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Wednesday, June 28, 2006

Most doctors doubt Darwin:

It is refreshing to hear of doctors who doubt Darwin. In the general trample to canonize the old Brit toff as the greatest of secular saints, many doctors (60 percent actually) are asking, "What madness is this?"

This issue - demands that doctors support Darwinism - came up while I was writing By Design or by Chance?, when Texas student Micah Spradling had problems qualifying for med school because his prof insisted at that time (scroll down) that students profess faith in Darwinism; otherwise, they might make "poor clinical decisions".

As I reported,
Several area doctors took issue with Dini'sclaims and said that evolution has nothing to do with clinical decisions. ... How dare someone who has never treated a sick person purport to impose his feelings about evolution on someone who aspires to treat such people? (p. 136)

(I'm told the prof has since changed the rule to a more appropriate requirement that students demonstrate knowledge of same.)

Meanwhile, here are a couple of good reasons for doctors to doubt the Darwinist account of the human meat puppet:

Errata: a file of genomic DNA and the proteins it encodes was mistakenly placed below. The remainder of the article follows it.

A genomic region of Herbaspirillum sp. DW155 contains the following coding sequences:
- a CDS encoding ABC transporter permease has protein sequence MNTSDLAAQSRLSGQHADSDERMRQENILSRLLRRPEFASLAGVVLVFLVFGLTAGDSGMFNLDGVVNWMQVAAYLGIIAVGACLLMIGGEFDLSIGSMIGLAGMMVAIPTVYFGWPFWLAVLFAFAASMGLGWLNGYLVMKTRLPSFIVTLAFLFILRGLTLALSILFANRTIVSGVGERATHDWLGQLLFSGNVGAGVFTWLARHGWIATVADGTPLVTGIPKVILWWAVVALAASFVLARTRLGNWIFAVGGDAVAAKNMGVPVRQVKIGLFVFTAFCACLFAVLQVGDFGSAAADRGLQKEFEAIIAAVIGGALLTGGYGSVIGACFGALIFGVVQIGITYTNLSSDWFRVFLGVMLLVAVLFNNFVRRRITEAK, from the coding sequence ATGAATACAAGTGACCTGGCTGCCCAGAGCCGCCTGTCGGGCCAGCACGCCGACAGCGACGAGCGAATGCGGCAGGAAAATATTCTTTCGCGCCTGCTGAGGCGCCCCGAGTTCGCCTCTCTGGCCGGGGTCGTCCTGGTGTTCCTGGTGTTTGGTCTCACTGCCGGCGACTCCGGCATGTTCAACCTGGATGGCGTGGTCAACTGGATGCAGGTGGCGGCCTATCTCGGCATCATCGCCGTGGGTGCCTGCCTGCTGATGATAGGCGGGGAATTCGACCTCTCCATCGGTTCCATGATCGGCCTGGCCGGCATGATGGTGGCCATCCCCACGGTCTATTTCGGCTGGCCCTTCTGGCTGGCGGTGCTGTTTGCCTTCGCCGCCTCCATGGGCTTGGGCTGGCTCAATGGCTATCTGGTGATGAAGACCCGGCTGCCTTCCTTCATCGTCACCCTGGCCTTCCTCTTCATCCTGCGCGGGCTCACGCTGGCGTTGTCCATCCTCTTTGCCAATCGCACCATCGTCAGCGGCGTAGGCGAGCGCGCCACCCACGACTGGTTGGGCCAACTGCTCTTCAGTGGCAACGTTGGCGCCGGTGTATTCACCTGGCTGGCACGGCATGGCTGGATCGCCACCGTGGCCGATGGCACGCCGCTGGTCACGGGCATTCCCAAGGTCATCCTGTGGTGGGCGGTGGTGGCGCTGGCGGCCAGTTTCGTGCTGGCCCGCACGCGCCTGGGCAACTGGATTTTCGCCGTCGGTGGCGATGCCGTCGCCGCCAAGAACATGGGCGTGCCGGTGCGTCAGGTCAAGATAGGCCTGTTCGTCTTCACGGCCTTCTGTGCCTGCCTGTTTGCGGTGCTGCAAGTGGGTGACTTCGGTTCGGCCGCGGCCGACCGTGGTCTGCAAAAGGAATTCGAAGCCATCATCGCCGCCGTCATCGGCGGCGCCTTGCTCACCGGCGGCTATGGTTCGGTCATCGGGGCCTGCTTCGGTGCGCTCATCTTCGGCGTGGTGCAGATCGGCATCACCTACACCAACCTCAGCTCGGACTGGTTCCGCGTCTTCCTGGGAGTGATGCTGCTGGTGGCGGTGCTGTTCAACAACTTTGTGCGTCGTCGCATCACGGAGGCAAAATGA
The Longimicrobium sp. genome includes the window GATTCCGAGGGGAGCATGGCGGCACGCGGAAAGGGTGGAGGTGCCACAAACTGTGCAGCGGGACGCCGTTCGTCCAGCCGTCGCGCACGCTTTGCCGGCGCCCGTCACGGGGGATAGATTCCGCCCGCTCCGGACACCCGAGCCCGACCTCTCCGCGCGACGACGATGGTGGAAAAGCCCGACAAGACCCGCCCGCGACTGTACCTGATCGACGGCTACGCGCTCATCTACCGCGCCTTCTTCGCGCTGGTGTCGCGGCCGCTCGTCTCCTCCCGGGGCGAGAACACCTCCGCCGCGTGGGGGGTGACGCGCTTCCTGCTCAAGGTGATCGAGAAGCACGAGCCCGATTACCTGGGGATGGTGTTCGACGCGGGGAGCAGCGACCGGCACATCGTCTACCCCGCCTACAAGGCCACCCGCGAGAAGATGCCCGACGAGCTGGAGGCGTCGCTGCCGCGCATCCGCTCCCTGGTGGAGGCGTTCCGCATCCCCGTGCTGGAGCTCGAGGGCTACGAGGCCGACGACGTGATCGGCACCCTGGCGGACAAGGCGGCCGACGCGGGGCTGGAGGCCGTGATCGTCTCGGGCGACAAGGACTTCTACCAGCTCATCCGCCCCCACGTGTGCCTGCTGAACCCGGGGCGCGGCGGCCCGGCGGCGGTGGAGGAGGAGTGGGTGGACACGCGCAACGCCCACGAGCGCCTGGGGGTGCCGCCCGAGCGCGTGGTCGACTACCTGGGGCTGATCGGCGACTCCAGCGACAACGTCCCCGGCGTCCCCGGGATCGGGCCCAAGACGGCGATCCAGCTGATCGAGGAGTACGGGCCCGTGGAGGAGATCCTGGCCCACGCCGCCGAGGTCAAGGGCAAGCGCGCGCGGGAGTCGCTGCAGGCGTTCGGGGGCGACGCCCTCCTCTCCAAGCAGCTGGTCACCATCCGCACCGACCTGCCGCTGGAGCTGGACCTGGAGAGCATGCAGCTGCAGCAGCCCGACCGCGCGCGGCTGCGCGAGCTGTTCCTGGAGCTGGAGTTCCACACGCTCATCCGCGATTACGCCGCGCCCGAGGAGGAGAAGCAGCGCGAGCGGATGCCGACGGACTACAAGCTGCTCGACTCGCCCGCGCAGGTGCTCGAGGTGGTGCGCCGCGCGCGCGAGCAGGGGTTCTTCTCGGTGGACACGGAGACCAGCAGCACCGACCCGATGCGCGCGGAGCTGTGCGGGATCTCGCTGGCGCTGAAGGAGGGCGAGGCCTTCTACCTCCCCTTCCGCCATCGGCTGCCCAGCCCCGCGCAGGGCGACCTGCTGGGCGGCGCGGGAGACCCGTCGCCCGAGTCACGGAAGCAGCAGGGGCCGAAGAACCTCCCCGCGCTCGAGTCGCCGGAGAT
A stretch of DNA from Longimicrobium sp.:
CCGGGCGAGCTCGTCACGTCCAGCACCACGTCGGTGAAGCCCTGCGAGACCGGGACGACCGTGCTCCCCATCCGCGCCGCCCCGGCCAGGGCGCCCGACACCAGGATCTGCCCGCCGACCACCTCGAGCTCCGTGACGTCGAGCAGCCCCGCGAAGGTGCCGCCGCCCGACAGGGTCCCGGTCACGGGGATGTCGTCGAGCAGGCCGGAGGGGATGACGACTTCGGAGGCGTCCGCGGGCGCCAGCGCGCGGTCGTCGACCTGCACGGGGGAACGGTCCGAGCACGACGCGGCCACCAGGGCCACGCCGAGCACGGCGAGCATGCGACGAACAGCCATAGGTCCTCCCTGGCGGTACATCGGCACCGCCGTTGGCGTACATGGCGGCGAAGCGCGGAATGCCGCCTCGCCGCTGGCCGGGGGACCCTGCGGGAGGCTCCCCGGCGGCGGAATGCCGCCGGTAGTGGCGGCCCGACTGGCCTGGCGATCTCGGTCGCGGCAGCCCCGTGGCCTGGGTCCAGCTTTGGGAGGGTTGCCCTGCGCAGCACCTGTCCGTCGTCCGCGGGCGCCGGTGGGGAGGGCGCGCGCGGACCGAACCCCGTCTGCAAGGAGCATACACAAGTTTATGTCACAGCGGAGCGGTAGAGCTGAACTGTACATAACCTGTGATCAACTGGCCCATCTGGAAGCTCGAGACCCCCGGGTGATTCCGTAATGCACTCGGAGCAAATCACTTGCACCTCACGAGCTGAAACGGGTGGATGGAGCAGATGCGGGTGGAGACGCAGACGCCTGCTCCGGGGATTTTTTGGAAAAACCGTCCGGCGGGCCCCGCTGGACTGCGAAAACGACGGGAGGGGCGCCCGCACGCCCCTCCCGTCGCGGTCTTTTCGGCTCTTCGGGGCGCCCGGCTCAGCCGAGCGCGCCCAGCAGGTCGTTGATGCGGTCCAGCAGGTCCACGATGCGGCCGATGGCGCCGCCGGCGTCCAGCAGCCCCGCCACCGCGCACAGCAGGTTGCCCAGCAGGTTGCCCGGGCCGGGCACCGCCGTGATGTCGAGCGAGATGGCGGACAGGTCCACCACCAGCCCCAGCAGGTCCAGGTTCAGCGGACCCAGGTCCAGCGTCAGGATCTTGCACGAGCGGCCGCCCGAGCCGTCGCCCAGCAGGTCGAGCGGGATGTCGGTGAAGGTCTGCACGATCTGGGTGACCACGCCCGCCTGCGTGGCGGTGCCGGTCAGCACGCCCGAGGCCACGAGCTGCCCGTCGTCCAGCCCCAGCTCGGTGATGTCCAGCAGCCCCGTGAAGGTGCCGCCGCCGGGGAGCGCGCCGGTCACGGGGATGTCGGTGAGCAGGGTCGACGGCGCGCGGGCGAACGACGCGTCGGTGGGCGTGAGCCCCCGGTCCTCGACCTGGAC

- a popular argument for Darwinism has been that many human organs are vestigial - that is, useless clutter from previous evolution that should have been cleared away but wasn't - in other words, a sign of unintelligent design. The trouble is that research has shown that almost all existing organs have a known function. Here's the rub: The function is not always critical. If you lost the organ or its use, you might not die. But redundancy is valuable for functions that can be duplicated without causing confusion (for example, riddance of pathogens). Plus, you may not need a given organ at all times in your life. But that's different from claiming it is useless. Indeed, the history of claims that certain organs are vestigial has been so dismal that it would be wiser to conclude that no organs are vestigial.

- the very existence of the placebo effect (people get better when they think they are taking a powerful medication, even if it is just a sugar pill) damages the Darwinist belief that no human mind can be distinguished from the functions of the human brain. And few facts of medicine are better attested than the placebo effect. The forthcoming book The Spiritual Brain (Harper 2007), which I am co-authoring with Montreal neuroscientist Mario Beauregard will address this issue among others.

Most likely, the doctors who think that the human body was intelligently designed have concluded that from their lifetimes of practice, not from the frantic press releases from science academies.
If you like this blog, check out my book on the intelligent design controversy, By Design or by Chance?. You can read excerpts as well.

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